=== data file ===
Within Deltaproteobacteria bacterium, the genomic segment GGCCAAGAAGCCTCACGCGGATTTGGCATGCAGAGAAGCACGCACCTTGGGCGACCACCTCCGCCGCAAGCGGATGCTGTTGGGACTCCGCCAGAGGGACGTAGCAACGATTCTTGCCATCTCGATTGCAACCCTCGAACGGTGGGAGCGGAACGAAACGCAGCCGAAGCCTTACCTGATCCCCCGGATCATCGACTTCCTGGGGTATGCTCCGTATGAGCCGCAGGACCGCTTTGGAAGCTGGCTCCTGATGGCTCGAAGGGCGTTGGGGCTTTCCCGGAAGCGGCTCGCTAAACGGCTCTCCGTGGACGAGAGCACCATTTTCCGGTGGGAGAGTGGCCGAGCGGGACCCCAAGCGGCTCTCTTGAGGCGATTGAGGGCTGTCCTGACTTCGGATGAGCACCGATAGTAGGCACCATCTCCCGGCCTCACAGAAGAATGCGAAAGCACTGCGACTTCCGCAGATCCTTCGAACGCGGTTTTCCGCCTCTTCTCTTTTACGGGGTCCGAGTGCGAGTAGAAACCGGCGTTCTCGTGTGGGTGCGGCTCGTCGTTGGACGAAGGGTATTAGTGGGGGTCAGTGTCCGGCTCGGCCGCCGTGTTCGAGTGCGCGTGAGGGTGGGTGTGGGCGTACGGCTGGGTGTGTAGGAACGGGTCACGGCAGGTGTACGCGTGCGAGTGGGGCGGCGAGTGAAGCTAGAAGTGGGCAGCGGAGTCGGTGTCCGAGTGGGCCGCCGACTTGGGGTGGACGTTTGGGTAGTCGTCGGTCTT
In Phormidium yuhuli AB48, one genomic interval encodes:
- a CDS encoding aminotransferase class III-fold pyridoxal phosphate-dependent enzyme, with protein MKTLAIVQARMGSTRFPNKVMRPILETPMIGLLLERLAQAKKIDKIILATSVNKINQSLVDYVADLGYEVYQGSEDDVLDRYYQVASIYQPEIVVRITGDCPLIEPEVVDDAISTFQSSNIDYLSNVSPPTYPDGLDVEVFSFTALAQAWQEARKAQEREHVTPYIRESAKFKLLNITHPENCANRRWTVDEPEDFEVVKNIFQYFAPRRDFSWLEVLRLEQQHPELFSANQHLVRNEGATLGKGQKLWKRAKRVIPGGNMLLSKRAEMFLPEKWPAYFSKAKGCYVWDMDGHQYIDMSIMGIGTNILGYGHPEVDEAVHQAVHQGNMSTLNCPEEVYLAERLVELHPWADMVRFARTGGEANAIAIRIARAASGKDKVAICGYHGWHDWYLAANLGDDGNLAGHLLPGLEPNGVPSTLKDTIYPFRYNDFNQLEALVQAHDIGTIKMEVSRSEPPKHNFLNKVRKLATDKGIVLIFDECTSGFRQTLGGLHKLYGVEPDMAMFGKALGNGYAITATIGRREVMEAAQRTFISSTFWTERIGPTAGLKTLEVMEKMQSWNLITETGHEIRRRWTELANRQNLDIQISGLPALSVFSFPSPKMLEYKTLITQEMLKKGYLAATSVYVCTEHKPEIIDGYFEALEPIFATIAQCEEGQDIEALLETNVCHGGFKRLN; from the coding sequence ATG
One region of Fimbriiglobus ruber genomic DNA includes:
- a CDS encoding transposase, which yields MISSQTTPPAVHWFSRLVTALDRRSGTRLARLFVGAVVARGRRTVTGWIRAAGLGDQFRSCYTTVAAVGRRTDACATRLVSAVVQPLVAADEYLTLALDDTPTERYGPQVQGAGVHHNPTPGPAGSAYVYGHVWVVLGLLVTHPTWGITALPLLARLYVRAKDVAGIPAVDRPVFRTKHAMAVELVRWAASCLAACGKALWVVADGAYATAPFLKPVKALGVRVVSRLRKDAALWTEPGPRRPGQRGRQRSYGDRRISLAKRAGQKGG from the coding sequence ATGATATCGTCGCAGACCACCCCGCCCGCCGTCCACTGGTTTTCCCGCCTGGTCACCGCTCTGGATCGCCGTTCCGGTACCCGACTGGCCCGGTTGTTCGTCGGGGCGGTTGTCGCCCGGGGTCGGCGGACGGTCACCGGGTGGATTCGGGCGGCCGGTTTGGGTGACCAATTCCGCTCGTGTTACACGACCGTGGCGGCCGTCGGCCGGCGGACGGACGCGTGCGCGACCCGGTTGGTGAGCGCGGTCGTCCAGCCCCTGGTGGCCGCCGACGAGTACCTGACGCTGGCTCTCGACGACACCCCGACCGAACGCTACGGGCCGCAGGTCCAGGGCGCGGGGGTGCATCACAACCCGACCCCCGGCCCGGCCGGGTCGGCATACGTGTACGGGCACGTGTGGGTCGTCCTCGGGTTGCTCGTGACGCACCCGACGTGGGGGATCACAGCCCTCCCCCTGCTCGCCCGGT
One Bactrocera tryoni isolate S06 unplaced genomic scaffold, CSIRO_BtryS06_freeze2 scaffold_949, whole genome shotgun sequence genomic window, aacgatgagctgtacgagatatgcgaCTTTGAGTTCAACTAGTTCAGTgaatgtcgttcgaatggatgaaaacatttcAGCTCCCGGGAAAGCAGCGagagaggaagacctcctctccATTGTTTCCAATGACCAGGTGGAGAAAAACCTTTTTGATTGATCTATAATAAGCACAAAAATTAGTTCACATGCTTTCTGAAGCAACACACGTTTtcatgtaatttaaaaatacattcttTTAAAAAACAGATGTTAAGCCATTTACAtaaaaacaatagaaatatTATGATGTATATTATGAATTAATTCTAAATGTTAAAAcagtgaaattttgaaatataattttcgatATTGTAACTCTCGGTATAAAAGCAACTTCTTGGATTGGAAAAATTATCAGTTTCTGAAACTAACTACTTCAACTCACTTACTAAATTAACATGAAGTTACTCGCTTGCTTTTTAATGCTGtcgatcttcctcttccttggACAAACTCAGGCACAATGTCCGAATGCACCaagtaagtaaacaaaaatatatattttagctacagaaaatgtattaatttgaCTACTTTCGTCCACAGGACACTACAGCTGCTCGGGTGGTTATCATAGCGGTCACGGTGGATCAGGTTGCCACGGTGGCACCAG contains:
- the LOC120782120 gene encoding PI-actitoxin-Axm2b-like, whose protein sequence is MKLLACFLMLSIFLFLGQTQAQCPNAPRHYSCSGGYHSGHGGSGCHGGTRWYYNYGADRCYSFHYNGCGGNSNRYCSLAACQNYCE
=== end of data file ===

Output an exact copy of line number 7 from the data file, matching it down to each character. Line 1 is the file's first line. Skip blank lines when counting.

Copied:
- the LOC120782120 gene encoding PI-actitoxin-Axm2b-like, whose protein sequence is MKLLACFLMLSIFLFLGQTQAQCPNAPRHYSCSGGYHSGHGGSGCHGGTRWYYNYGADRCYSFHYNGCGGNSNRYCSLAACQNYCE